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Working in the Tea Factory

It had been raining all night. We woke at 7am and put on clothes that could get dirty as today we’re going to work! Shila had made us porridge with sugar and peanuts for breakfast which was much tastier than it sounds and followed by a cold boiled egg with salt. The factory opens at 8am so we arrived at 7.50 to find the man that had shown us around 2 days ago as we knew he speaks English. He said that it was OK for us to help out and pulled out two very unflattering white caps for us to wear before leading us inside. We were given different tasks, Sam cleaning out a furnace with the men and Amy hand sorting leaves with the women. The ladies were all very friendly and they spoke mostly Nepali with a little Hindi and very little English. They introduced themselves and sat chatting until 7.59 when a mad rush began to get to their places to start work. At 8am the machines were turned on and the factory came to life with grating noises, shaking machines and plumes of dust swirling around the dimly lit room. I was given a tiny wooden stool to sit on and a wicker tray with leaves on to sort through. A lady pulled out some pieces and demonstrated that I should pick out the stalks and green leaves from the long black rolled leaves and throw them into a barrel and that is what I did for 4 hours, sifting through tray after tray of leaves. My back was hurting after the first hour so when a lady beckoned for me to sit with her against the wall I rushed over and settled back down.

Factory Life
It is really dusty
The machines are really loud
The stools are really uncomfortable with no backs
Power cuts are frequent
Everyone has a bad cough
But everyone is really happy and I think they have a really nice community to keep them happy! (Except for the boss lady who seems to just shout and people don’t seem to be as friendly to her).

At 10.30 the lady next to me gesticulated for me to follow her and we lifted several tea-filled metal containers up onto the scales for the boss lady to weigh. We then carried them out to larger containers and emptied them into the respective containers for the different grades. Sam came to join me in the sorting room as the guys that he was helping to clean out a big coal fire had gone home already and he was bored so the ladies made him welcome and we shared a tray, picking out the stalks and green leaves. We were sat sorting and chatting when the boss lady come over and said ‘dinner’ and made eating gestures so we put down our tray, got our coat and shoes and went back up the road to our room. The first thing we both did was blow our noses as the tea dust is the cause of the mass coughing! Shila made us lunch of rice, dal, spinach, aloo and popadoms! It was sooo tasty- again. In the afternoon we put on our waterproofs and walked up the main road to kurseong to see if the train ticket office was open to buy tickets for tomorrow. It took 45 minutes to walk there and the strike was due to finish at 2pm and things should have opened again- but in true Indian style they didn’t. 2pm came and went as we wandered along the streets of Kurseong hunting for a shop selling chai or an English newspaper or just a sign that things might open any time soon. No such luck on that front. The little door in the loco shed was open through and a man in there said that a train will arrive at 2pm tomorrow from Darjeeling. I was dubious at first but as we walked back past the train station there were 2 men with crowbars, spades and little shovels just the right size to fit between the rails at a junction cleaning out between the tracks. Maybe we will be in luck! We wandered back down the main road, stopping briefly to watch some kiddies playing football on a waterlogged patch of mud in bare-feet before resting for tea at Cochrane Palace. Sam had a pot of green Darjeeling tea and I had a green berry Darjeeling teas which tasted like a lot of lemon but was much better with a spoonful of honey. Sam had enough tea for 5 or 6 cups so I helped him out- it was light and crispy  lovely. We pondered over how strange it is to be here without Sam’s mum and dad and decided that maybe we shouldn’t have come back here. When we asked for the bill we asked the waiter if he knew how we could get from Makaibari to Kurseong with our big bags tomorrow as he is from here and somehow everyone here knows that we are staying in a home stay. The owner came over to warn us about the trouble in Kurseong but when we assured him that we already knew about the strike he told us to ask Shila for a taxi but if all else fails then call him and he’ll arrange one for us- how nice! We played cards by candle-light in our room when the electricity died intermittently and drank 2 cups of tea before a lovely dinner of momos- the best we’ve ever had as they weren’t soggy! More cards and a bit of diary writing before bed- in our mosquito nets tonight.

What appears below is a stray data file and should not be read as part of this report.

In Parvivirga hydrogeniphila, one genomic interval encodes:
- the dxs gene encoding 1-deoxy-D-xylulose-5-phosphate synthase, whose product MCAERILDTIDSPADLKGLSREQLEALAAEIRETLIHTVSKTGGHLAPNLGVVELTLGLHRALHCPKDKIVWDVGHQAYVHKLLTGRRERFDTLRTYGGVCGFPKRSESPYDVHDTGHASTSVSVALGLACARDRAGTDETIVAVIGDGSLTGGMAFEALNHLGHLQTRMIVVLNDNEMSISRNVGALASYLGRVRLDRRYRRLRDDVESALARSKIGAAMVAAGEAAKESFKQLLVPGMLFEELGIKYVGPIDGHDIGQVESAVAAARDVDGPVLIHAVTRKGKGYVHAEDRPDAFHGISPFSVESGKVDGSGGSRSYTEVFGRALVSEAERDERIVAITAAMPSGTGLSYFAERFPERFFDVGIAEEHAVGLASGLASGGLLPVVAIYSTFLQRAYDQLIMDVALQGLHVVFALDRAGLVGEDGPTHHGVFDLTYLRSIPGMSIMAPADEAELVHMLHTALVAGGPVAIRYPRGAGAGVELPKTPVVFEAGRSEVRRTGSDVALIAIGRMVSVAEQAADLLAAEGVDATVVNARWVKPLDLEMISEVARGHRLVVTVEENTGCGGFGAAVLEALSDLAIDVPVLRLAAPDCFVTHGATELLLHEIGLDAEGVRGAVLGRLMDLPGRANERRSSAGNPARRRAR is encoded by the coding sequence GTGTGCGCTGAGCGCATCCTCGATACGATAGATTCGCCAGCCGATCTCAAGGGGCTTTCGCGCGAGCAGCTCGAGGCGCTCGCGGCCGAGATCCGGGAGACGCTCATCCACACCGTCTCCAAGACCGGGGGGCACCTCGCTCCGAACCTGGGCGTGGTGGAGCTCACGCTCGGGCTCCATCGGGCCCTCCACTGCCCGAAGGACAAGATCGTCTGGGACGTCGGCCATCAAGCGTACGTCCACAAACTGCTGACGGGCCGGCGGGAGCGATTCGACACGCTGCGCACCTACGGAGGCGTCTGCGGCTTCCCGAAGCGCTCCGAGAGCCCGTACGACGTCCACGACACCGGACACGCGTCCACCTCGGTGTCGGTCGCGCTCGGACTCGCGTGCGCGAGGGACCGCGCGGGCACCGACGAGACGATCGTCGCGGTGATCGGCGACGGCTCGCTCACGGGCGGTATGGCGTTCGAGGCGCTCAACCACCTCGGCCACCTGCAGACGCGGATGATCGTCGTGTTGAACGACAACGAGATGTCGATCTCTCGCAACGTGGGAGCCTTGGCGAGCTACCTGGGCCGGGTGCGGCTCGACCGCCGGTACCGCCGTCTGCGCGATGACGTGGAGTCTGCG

Posted by SamAmy 15:01 Archived in India

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